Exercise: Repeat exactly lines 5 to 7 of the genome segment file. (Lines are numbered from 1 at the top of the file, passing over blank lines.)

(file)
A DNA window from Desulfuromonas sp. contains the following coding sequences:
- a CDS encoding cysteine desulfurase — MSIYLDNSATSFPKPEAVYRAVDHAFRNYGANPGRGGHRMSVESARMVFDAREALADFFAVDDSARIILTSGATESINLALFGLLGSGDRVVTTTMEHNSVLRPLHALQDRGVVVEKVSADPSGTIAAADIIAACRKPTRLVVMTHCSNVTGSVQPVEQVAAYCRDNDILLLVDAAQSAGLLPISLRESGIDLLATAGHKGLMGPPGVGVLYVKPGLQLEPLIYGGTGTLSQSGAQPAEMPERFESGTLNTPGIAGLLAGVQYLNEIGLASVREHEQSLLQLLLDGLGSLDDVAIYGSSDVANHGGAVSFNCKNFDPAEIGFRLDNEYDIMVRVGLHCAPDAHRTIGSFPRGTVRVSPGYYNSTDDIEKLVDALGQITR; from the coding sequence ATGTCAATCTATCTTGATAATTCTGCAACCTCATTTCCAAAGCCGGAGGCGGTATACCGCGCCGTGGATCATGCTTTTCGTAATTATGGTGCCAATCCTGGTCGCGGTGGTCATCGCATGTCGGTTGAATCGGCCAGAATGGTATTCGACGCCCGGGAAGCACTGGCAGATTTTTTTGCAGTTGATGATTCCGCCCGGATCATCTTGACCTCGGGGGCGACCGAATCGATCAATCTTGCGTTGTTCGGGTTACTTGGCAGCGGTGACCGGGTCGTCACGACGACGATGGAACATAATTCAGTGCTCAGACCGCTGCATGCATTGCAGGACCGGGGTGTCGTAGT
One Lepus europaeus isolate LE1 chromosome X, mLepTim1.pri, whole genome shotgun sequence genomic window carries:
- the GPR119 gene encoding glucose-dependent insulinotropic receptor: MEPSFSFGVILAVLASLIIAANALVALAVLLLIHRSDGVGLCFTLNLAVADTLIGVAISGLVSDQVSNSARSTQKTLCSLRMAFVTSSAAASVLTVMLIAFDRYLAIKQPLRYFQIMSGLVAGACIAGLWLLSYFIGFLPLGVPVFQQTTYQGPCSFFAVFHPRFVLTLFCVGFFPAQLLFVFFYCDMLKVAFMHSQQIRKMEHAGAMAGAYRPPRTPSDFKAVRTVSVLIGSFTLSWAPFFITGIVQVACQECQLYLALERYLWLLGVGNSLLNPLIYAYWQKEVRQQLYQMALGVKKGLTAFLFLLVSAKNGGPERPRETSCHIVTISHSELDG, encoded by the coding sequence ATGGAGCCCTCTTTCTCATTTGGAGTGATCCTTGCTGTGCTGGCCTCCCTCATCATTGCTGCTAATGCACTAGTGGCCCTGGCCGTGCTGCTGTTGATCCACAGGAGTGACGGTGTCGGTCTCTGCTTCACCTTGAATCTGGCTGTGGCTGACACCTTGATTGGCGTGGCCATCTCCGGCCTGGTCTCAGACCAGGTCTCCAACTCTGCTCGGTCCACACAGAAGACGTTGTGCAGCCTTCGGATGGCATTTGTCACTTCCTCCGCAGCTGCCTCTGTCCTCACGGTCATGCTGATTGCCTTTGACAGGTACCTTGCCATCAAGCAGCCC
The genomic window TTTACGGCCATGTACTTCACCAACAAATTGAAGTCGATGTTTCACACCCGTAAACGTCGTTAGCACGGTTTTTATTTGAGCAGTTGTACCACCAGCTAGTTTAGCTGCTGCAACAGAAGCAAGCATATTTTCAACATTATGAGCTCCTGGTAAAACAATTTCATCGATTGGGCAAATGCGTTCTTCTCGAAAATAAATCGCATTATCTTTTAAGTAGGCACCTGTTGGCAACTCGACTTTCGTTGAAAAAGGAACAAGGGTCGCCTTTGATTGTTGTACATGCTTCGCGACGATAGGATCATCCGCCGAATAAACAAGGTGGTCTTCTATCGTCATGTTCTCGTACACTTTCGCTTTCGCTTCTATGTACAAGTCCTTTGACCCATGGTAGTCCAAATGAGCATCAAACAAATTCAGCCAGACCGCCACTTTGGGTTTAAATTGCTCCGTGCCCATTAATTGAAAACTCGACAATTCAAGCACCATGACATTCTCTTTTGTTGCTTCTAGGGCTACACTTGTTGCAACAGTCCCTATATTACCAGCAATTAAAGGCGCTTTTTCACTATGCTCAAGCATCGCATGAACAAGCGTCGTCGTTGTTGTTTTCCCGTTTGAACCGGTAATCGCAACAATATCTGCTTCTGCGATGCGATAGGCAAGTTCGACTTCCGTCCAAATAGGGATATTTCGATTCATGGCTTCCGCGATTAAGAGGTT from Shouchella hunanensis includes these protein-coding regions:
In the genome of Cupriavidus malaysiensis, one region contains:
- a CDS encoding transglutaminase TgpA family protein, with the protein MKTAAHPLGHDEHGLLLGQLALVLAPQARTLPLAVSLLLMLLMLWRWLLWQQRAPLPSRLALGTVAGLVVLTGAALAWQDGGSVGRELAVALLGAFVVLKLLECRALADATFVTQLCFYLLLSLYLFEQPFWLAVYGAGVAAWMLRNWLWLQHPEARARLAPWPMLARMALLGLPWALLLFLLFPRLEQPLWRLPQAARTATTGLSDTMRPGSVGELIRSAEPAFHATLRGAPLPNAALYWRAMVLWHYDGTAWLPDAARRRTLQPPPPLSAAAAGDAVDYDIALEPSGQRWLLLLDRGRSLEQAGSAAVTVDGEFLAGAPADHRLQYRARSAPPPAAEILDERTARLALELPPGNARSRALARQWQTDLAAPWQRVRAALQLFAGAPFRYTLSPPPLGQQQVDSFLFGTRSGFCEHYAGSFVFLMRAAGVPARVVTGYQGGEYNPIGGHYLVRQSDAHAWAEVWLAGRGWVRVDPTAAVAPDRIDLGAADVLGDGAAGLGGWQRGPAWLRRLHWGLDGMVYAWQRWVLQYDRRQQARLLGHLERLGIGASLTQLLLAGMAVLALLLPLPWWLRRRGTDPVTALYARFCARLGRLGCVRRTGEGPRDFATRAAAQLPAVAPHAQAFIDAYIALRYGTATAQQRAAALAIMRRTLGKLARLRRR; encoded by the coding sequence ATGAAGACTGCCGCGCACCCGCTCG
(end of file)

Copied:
The genomic window TTTACGGCCATGTACTTCACCAACAAATTGAAGTCGATGTTTCACACCCGTAAACGTCGTTAGCACGGTTTTTATTTGAGCAGTTGTACCACCAGCTAGTTTAGCTGCTGCAACAGAAGCAAGCATATTTTCAACATTATGAGCTCCTGGTAAAACAATTTCATCGATTGGGCAAATGCGTTCTTCTCGAAAATAAATCGCATTATCTTTTAAGTAGGCACCTGTTGGCAACTCGACTTTCGTTGAAAAAGGAACAAGGGTCGCCTTTGATTGTTGTACATGCTTCGCGACGATAGGATCATCCGCCGAATAAACAAGGTGGTCTTCTATCGTCATGTTCTCGTACACTTTCGCTTTCGCTTCTATGTACAAGTCCTTTGACCCATGGTAGTCCAAATGAGCATCAAACAAATTCAGCCAGACCGCCACTTTGGGTTTAAATTGCTCCGTGCCCATTAATTGAAAACTCGACAATTCAAGCACCATGACATTCTCTTTTGTTGCTTCTAGGGCTACACTTGTTGCAACAGTCCCTATATTACCAGCAATTAAAGGCGCTTTTTCACTATGCTCAAGCATCGCATGAACAAGCGTCGTCGTTGTTGTTTTCCCGTTTGAACCGGTAATCGCAACAATATCTGCTTCTGCGATGCGATAGGCAAGTTCGACTTCCGTCCAAATAGGGATATTTCGATTCATGGCTTCCGCGATTAAGAGGTT from Shouchella hunanensis includes these protein-coding regions:
In the genome of Cupriavidus malaysiensis, one region contains:
- a CDS encoding transglutaminase TgpA family protein, with the protein MKTAAHPLGHDEHGLLLGQLALVLAPQARTLPLAVSLLLMLLMLWRWLLWQQRAPLPSRLALGTVAGLVVLTGAALAWQDGGSVGRELAVALLGAFVVLKLLECRALADATFVTQLCFYLLLSLYLFEQPFWLAVYGAGVAAWMLRNWLWLQHPEARARLAPWPMLARMALLGLPWALLLFLLFPRLEQPLWRLPQAARTATTGLSDTMRPGSVGELIRSAEPAFHATLRGAPLPNAALYWRAMVLWHYDGTAWLPDAARRRTLQPPPPLSAAAAGDAVDYDIALEPSGQRWLLLLDRGRSLEQAGSAAVTVDGEFLAGAPADHRLQYRARSAPPPAAEILDERTARLALELPPGNARSRALARQWQTDLAAPWQRVRAALQLFAGAPFRYTLSPPPLGQQQVDSFLFGTRSGFCEHYAGSFVFLMRAAGVPARVVTGYQGGEYNPIGGHYLVRQSDAHAWAEVWLAGRGWVRVDPTAAVAPDRIDLGAADVLGDGAAGLGGWQRGPAWLRRLHWGLDGMVYAWQRWVLQYDRRQQARLLGHLERLGIGASLTQLLLAGMAVLALLLPLPWWLRRRGTDPVTALYARFCARLGRLGCVRRTGEGPRDFATRAAAQLPAVAPHAQAFIDAYIALRYGTATAQQRAAALAIMRRTLGKLARLRRR; encoded by the coding sequence ATGAAGACTGCCGCGCACCCGCTCG